In a previous publication,1 the preparation, from cod liver oil, of a concentrate possessing the same antirachitic and antiophthalmic activity as the oil from which it was made was described. Extended observation over a long period of time has proved definitely that this cod liver oil concentrate is as effective in children as in animals.2
The present publication reports the results of experiments initiated for the purpose of establishing a quantitative relationship between the cod liver oil concentrate and the fresh oil. At the same time, I planned to determine the minimal quantity of cod liver oil which would protect rats against rickets when fed on a given rickets-producing diet.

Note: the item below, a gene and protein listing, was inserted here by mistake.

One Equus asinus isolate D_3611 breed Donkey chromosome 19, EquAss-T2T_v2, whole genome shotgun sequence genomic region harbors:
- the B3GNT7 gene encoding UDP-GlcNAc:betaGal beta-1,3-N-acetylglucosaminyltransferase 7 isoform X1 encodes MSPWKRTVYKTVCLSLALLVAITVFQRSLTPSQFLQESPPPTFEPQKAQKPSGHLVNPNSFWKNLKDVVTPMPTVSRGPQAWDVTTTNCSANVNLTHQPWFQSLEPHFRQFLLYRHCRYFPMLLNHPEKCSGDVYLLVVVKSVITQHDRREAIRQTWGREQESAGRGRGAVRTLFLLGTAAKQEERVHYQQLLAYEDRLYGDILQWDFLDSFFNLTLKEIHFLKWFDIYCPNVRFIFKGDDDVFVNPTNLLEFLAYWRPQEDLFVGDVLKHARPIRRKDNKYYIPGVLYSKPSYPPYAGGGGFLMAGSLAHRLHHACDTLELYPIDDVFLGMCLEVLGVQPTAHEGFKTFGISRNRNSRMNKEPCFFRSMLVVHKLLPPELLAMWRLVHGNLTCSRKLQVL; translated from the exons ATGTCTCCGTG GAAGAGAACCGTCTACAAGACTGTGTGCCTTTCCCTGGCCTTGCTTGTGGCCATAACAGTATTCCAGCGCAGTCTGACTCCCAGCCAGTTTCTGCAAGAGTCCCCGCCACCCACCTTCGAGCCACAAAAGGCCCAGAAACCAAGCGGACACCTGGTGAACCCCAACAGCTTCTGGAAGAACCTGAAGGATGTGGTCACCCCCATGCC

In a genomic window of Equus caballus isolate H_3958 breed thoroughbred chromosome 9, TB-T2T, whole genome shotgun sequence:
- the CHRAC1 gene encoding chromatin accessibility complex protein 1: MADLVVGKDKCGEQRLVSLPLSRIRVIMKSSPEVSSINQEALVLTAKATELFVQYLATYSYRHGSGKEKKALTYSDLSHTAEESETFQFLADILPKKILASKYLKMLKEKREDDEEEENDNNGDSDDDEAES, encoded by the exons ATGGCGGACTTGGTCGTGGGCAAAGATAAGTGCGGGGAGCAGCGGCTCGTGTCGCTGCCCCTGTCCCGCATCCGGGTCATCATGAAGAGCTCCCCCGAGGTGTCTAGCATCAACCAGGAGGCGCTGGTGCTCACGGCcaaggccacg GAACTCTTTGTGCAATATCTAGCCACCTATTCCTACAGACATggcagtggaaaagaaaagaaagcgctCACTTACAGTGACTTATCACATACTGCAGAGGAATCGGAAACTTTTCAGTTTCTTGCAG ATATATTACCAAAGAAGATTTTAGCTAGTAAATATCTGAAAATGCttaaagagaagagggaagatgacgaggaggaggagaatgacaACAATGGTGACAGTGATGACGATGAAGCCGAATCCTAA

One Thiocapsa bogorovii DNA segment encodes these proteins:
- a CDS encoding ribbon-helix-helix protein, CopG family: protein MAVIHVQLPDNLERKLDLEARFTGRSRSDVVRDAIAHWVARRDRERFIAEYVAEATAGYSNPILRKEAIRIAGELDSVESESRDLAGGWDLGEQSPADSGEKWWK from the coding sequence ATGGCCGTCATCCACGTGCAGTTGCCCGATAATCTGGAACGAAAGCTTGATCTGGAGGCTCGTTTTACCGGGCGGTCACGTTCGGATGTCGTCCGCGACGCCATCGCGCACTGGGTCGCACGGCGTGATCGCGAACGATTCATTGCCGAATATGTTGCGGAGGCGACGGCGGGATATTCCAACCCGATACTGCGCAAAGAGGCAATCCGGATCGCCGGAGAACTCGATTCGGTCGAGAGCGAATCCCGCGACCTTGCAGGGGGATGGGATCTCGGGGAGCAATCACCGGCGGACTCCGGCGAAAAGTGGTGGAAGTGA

Accordingly, young rats were placed on the Pappenheimer-Zucker Diet D3 for a period of thirty days. During this time, one group of rats received daily doses of varying quantities of fresh cod liver oil. Another group was
DUBIN HE. THE ANTIRACHITIC ACTION OF COD LIVER OIL: COMPARISON OF FRESH OIL WITH CONCENTRATE PREPARED FROM OIL. Am J Dis Child. 1925;30(1):72–75. doi:10.1001/archpedi.1925.01920130078012
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